There is a way to get the Wordle by Josh Wardle “app”—it involves using a feature that’s long been in iOS, save a web page to your home screen. It’s really easy to make, and once you do, the Wordle icon will appear on your Home Screen and App Library and function just like an app.
One caveat about creating the Wordle web app: if you’ve already been playing via Safari, your current streak won’t carry over to the web app, just as if you started playing on a new device. So you’ll have to start a new streak.
The New York Times announced that it has bought Wordle from Josh Wardle, who was paid “in the low seven figures.” Wordle will join The Times’ various subscription services and apps, including The New York Times Crossword app that is free but offers in-app purchases. The Times article states that Wordle “would initially remain free to new and existing players,” and The Times’ press release states that, “At the time it moves to The New York Times, Wordle will be free to play for new and existing players, and no changes will be made to its gameplay.” In his statement to the media, Wardle said, “When the game moves to the NYT site, it will be free to play for everyone, and I am working with them to make sure your wins and streaks will be preserved.” So it remains to be seen if Wordle will continue to be free in the long run.
If you launch the Wordle web app on a new day and a new game didn’t load, try relaunching the app. Don’t worry about your streak—it will be maintained.
Go into the App Switcher by swiping up from the bottom edge of the screen. Stop swiping around the midpoint of the screen. On devices with Home buttons, press the Home button twice.
You’ll see a set of “cards” that represent the apps you recently opened. Swipe to Wordle and then swipe up on it to remove it from the set.
Go back to the Home Screen by tapping anywhere on the screen and open Wordle.
How to save Wordle as an offline, pre-New York Times game
With the sale to The New York Times, it’s unclear if Wordle will eventually stop being free to play. The Times said Wordle “would initially remain free to new and existing players,” which probably means it’s going to have a price to play in the near future. But, as Motherboard points out, you can save Wordle as it is right now before it becomes part of the NYT’s apps and services.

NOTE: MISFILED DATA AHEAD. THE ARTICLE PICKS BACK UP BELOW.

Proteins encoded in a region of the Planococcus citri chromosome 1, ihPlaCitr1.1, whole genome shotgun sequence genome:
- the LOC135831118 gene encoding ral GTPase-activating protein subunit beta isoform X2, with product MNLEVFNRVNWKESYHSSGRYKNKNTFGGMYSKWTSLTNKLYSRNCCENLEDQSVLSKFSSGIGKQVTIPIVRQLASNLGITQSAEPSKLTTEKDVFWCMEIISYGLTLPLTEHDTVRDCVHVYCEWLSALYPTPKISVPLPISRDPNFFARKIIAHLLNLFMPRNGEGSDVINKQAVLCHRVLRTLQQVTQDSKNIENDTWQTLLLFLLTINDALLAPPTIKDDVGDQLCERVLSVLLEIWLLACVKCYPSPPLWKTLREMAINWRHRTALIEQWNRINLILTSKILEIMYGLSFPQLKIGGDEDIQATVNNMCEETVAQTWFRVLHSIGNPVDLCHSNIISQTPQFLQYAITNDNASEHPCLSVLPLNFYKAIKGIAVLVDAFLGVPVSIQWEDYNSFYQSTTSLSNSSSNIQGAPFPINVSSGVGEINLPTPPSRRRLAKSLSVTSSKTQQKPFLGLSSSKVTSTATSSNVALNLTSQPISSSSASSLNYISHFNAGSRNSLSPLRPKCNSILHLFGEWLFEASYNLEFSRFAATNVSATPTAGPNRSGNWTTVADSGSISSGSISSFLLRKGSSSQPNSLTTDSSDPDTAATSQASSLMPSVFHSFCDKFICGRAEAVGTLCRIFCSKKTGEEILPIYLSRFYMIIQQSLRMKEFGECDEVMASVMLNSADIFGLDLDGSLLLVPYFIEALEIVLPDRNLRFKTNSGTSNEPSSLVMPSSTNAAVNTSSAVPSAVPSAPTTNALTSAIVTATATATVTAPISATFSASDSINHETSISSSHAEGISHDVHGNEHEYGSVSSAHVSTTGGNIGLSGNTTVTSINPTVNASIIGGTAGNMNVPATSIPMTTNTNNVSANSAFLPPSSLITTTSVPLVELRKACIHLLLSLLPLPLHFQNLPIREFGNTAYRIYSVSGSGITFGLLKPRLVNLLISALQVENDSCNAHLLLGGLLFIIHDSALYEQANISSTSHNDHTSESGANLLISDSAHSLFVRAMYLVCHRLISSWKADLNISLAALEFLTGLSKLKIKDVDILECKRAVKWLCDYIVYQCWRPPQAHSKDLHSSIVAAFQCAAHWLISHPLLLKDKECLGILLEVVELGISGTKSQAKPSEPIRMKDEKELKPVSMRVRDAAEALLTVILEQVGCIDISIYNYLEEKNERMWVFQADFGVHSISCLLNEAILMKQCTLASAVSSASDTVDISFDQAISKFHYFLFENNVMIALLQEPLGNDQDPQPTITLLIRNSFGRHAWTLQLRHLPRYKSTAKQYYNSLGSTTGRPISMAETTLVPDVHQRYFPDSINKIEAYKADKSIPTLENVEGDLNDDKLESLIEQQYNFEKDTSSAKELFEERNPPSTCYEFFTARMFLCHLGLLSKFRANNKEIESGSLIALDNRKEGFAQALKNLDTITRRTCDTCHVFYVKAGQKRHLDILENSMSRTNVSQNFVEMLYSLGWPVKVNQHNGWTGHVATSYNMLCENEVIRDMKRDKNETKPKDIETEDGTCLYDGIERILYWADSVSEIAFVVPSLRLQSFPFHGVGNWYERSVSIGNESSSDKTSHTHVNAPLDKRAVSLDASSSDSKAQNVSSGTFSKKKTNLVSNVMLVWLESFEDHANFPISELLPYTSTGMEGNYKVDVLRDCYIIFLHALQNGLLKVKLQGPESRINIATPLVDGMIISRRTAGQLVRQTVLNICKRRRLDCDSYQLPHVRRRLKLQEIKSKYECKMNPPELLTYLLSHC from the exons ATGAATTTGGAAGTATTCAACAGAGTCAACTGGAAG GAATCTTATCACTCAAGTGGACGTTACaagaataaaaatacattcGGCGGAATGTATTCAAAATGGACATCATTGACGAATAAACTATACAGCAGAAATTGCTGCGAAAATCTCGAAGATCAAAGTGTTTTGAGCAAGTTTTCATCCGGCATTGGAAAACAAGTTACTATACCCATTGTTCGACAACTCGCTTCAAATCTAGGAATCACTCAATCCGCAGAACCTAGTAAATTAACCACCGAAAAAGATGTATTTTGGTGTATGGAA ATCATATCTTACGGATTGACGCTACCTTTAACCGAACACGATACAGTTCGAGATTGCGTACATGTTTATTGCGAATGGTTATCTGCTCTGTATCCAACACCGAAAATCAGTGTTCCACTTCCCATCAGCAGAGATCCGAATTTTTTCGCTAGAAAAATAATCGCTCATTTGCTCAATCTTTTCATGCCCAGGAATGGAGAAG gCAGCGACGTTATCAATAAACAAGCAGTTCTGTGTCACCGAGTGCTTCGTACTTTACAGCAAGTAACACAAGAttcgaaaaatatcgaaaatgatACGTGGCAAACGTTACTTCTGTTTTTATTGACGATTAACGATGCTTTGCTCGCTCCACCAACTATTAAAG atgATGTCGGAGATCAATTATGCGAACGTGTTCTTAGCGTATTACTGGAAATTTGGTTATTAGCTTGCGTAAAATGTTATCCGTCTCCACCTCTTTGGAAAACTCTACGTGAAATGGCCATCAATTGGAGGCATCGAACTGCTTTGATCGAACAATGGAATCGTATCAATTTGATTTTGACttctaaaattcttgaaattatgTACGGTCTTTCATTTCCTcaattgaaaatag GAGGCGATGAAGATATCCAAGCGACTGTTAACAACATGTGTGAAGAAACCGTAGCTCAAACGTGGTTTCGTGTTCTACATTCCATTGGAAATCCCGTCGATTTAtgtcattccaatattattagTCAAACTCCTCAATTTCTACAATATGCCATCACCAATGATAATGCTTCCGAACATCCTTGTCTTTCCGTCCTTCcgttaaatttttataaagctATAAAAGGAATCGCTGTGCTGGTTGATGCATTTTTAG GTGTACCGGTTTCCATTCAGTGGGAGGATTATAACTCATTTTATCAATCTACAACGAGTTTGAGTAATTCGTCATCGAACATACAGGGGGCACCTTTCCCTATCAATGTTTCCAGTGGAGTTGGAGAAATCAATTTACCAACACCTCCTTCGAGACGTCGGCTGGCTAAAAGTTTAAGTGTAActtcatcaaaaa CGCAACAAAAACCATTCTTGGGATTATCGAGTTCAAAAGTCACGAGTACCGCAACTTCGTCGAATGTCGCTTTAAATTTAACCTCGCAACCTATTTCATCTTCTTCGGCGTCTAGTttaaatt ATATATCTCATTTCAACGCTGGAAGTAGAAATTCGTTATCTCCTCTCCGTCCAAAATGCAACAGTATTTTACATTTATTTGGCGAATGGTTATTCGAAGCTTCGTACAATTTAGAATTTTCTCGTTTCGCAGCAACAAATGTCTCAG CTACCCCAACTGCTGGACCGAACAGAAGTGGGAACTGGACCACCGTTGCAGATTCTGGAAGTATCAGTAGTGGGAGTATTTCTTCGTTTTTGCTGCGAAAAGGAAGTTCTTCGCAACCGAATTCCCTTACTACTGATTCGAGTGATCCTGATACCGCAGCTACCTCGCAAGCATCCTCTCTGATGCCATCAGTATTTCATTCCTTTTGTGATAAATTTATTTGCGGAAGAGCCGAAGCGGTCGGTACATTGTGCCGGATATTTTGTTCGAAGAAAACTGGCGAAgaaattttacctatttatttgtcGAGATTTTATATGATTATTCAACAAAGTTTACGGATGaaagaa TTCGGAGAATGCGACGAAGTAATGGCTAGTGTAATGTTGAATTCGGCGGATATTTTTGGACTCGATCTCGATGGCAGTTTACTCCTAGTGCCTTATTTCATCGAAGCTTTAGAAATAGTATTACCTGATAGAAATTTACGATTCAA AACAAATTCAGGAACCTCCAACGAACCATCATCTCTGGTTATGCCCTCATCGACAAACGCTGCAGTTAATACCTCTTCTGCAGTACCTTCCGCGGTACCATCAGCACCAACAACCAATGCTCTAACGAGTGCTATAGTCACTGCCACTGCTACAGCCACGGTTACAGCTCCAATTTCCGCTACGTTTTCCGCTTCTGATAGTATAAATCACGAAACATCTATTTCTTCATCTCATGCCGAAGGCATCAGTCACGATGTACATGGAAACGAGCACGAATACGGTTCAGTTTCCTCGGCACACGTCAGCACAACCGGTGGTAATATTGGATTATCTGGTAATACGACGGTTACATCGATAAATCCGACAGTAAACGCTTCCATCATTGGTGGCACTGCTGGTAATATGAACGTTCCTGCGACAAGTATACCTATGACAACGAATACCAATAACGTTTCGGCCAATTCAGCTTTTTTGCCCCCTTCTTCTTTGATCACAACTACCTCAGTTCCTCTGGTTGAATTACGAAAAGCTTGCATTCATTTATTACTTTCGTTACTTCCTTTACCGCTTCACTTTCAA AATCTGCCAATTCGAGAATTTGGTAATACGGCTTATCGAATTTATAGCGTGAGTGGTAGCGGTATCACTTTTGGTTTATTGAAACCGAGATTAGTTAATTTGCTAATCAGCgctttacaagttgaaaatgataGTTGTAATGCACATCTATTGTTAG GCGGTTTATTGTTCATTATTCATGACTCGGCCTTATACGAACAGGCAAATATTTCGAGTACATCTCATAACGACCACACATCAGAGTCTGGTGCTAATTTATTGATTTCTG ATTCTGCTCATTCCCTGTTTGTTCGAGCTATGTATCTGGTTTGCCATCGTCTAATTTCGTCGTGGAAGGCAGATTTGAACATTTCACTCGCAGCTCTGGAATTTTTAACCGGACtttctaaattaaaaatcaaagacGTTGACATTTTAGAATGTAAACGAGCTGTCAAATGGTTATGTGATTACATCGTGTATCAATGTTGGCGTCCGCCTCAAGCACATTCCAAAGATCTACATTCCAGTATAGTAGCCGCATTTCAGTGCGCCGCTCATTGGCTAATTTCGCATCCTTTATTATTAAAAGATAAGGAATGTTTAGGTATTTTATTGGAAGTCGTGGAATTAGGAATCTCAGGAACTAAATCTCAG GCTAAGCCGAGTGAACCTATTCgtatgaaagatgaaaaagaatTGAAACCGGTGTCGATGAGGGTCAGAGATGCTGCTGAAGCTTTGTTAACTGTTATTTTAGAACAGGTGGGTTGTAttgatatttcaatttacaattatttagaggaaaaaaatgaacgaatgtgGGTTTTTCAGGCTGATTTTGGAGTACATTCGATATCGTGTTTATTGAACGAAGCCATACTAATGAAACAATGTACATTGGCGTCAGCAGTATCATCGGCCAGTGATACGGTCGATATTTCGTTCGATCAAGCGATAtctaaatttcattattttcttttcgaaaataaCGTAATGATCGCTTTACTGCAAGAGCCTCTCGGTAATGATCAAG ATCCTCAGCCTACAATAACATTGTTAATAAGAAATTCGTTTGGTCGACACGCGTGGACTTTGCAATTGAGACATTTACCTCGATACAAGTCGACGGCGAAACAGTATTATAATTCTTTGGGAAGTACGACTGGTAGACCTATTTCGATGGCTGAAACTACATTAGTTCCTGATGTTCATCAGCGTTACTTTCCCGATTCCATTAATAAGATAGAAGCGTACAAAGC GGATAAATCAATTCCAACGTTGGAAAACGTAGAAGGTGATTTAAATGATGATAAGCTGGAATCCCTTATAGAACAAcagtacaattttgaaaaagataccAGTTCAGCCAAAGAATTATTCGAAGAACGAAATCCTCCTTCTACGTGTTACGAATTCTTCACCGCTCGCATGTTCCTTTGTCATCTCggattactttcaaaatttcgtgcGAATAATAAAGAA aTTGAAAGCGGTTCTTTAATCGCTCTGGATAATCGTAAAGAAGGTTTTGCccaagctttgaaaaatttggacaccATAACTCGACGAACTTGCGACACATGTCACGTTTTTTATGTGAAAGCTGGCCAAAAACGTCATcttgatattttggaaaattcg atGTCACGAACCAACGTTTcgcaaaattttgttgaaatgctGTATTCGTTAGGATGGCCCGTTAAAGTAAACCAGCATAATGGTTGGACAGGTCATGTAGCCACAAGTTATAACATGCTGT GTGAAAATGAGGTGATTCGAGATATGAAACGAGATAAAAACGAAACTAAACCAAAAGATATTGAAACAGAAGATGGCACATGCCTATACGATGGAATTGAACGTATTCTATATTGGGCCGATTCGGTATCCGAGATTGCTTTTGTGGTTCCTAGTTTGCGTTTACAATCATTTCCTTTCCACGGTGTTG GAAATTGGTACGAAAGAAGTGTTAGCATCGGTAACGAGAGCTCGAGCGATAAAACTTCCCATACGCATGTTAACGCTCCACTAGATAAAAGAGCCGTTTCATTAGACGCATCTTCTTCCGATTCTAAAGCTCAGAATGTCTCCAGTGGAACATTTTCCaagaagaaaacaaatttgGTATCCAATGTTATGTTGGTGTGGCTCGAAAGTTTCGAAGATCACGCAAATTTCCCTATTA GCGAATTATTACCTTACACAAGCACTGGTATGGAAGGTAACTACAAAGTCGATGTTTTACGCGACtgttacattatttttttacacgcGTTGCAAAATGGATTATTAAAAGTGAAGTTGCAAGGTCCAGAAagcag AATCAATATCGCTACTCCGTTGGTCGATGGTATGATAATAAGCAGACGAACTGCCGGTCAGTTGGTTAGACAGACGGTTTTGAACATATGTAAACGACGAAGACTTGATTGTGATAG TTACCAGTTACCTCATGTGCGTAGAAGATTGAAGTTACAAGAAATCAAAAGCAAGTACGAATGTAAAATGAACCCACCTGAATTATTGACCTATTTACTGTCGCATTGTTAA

Wordle runs in a browser and the game’s code is essentially within the webpage itself—it’s not pinging a server or needs to access anything online. So you can save the Wordle website on your Mac and play it from there instead of on the web. Here’s how to save it on a Mac in Safari.
Open Wordle (https://www.powerlanguage.co.uk/wordle/) in Safari.
Go to File > Save As.
The Save window will open. Pick a location where you want to save the file, and name the file.
For the Format, select Web Archive.
Opening the file: When you first open the file to play the game, you may get a warning that says the file can’t be opened because macOS can’t verify that the file is malware-free. To open the file, right-click it and select Open. Instead of the malware warning, you’ll need to confirm that you really want to open the file. Click Open and you should be good to go.
All the words that Wordle uses are in the actual file, and there are over 2,000 words. Since Wordle is played once a day, you should have over six years’ worth of games if you play daily. However, if you’ve been playing online and decide to play this way, your streak will end and you’ll have to start a new one.
For the iPhone and iPad, there is a problem we’re trying to figure out. When we save Wordle as a Web Archive and try to open it, all we get is a blank page. Once we figure it out, we’ll update this article with instructions.
How to play past Wordles
Wordle has only one game per day and each day is numbered. For example, Wordle on January 27 is game number 222. Wordle itself doesn’t have a way to play past editions, but as Lifehacker reports, there is a site that allows you to access past Wordles.
Created by Devang Thakkar, the Wordle Archive lets you play old Wordle editions. The site provides buttons so you can access a specific puzzle—you can even replay Wordles you have already solved.
If you really love the Wordle Archive, you can make it an “app” on your iPhone and iPad, which would give you quick and easy access to the game. Just open the Wordle Archive in Safari, and then follow the same instructions as how to save Wordle as an “app” at the top of this article.
How to cheat at Wordle
No, we’re not advocates for cheating in a game that we enjoy, but maybe you just need a little help. Or maybe you’re tired of seeing Wordle scores on social media and you want to post a few “high” scores of your own to get back at them. Whatever your reason, we’re not here to judge, we’re just here to direct you to an article and video by our sister publication, PCWorld, on how to cheat at Wordle.
Google’s tribute to Wordle
This Google Easter egg will make you smile. All you need to do is type “Wordle” into the Google search field (or the address field on your iPhone or Mac if you have Google set as your search engine) and press Return. The Google logo at the top will turn into a mini Wordle in tribute to the game. It’s cute, so check it out!